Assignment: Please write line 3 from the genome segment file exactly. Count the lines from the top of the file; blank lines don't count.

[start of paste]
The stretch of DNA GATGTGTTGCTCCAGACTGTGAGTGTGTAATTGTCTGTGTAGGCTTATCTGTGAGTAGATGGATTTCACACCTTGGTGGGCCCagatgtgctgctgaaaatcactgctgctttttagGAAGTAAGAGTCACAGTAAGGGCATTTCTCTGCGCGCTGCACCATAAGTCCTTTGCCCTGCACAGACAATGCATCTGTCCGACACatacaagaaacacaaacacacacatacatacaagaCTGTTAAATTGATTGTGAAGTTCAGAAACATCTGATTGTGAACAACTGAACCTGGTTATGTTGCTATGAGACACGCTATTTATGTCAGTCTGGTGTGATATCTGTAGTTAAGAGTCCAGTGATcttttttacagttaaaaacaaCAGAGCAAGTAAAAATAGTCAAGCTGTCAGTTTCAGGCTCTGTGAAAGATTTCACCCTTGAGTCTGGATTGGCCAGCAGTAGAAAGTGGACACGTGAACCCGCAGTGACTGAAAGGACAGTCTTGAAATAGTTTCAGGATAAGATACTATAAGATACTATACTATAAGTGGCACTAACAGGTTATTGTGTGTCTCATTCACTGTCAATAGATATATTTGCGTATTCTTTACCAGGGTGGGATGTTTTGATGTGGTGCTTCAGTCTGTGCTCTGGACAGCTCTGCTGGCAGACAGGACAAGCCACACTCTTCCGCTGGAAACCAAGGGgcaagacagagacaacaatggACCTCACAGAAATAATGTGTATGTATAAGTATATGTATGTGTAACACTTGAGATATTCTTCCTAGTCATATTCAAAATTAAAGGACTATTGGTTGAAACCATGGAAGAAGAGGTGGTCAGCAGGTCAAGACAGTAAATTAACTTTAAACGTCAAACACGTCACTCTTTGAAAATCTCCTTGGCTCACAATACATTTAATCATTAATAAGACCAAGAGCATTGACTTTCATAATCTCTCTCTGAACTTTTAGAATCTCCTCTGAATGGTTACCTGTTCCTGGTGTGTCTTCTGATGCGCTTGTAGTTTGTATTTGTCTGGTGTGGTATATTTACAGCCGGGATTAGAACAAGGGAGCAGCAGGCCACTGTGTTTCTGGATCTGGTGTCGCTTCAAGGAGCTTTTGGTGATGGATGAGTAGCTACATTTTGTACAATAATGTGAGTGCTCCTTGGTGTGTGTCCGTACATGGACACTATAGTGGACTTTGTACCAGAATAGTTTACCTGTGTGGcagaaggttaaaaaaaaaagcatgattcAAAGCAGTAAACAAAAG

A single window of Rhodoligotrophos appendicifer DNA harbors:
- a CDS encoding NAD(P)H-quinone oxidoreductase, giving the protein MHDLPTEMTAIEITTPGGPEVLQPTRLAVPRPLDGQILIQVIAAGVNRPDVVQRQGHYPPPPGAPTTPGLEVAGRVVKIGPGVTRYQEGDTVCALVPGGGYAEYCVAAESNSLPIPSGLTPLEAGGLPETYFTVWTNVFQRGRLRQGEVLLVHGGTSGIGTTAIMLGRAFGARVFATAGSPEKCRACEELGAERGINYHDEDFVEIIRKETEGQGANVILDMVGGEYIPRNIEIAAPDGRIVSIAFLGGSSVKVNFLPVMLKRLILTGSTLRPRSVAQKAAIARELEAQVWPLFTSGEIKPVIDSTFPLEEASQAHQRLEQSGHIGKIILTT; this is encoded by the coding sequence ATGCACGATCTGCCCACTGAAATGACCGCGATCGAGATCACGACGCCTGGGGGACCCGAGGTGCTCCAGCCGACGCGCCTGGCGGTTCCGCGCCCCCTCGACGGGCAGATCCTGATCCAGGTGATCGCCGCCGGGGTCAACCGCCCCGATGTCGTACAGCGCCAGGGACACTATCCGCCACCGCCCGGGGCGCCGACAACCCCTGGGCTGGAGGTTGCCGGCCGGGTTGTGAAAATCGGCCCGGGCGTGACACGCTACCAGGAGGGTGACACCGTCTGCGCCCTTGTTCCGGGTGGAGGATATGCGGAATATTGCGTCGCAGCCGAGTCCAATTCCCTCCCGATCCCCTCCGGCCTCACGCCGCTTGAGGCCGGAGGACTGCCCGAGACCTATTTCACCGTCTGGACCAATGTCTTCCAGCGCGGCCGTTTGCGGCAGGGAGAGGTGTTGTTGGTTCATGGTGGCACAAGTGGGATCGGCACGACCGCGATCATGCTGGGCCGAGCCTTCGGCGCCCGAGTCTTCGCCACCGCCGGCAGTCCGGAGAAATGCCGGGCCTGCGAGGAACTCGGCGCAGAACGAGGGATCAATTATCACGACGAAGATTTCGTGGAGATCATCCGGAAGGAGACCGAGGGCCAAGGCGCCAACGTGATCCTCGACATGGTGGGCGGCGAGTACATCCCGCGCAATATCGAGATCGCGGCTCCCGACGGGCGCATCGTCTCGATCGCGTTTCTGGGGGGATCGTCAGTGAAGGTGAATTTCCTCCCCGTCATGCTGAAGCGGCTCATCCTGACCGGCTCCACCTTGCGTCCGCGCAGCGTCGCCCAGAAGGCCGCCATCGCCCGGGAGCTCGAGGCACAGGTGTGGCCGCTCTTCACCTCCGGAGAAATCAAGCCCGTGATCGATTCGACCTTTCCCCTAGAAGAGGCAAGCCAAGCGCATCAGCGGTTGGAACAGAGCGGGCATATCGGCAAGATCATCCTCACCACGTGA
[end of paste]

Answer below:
- a CDS encoding NAD(P)H-quinone oxidoreductase, giving the protein MHDLPTEMTAIEITTPGGPEVLQPTRLAVPRPLDGQILIQVIAAGVNRPDVVQRQGHYPPPPGAPTTPGLEVAGRVVKIGPGVTRYQEGDTVCALVPGGGYAEYCVAAESNSLPIPSGLTPLEAGGLPETYFTVWTNVFQRGRLRQGEVLLVHGGTSGIGTTAIMLGRAFGARVFATAGSPEKCRACEELGAERGINYHDEDFVEIIRKETEGQGANVILDMVGGEYIPRNIEIAAPDGRIVSIAFLGGSSVKVNFLPVMLKRLILTGSTLRPRSVAQKAAIARELEAQVWPLFTSGEIKPVIDSTFPLEEASQAHQRLEQSGHIGKIILTT; this is encoded by the coding sequence ATGCACGATCTGCCCACTGAAATGACCGCGATCGAGATCACGACGCCTGGGGGACCCGAGGTGCTCCAGCCGACGCGCCTGGCGGTTCCGCGCCCCCTCGACGGGCAGATCCTGATCCAGGTGATCGCCGCCGGGGTCAACCGCCCCGATGTCGTACAGCGCCAGGGACACTATCCGCCACCGCCCGGGGCGCCGACAACCCCTGGGCTGGAGGTTGCCGGCCGGGTTGTGAAAATCGGCCCGGGCGTGACACGCTACCAGGAGGGTGACACCGTCTGCGCCCTTGTTCCGGGTGGAGGATATGCGGAATATTGCGTCGCAGCCGAGTCCAATTCCCTCCCGATCCCCTCCGGCCTCACGCCGCTTGAGGCCGGAGGACTGCCCGAGACCTATTTCACCGTCTGGACCAATGTCTTCCAGCGCGGCCGTTTGCGGCAGGGAGAGGTGTTGTTGGTTCATGGTGGCACAAGTGGGATCGGCACGACCGCGATCATGCTGGGCCGAGCCTTCGGCGCCCGAGTCTTCGCCACCGCCGGCAGTCCGGAGAAATGCCGGGCCTGCGAGGAACTCGGCGCAGAACGAGGGATCAATTATCACGACGAAGATTTCGTGGAGATCATCCGGAAGGAGACCGAGGGCCAAGGCGCCAACGTGATCCTCGACATGGTGGGCGGCGAGTACATCCCGCGCAATATCGAGATCGCGGCTCCCGACGGGCGCATCGTCTCGATCGCGTTTCTGGGGGGATCGTCAGTGAAGGTGAATTTCCTCCCCGTCATGCTGAAGCGGCTCATCCTGACCGGCTCCACCTTGCGTCCGCGCAGCGTCGCCCAGAAGGCCGCCATCGCCCGGGAGCTCGAGGCACAGGTGTGGCCGCTCTTCACCTCCGGAGAAATCAAGCCCGTGATCGATTCGACCTTTCCCCTAGAAGAGGCAAGCCAAGCGCATCAGCGGTTGGAACAGAGCGGGCATATCGGCAAGATCATCCTCACCACGTGA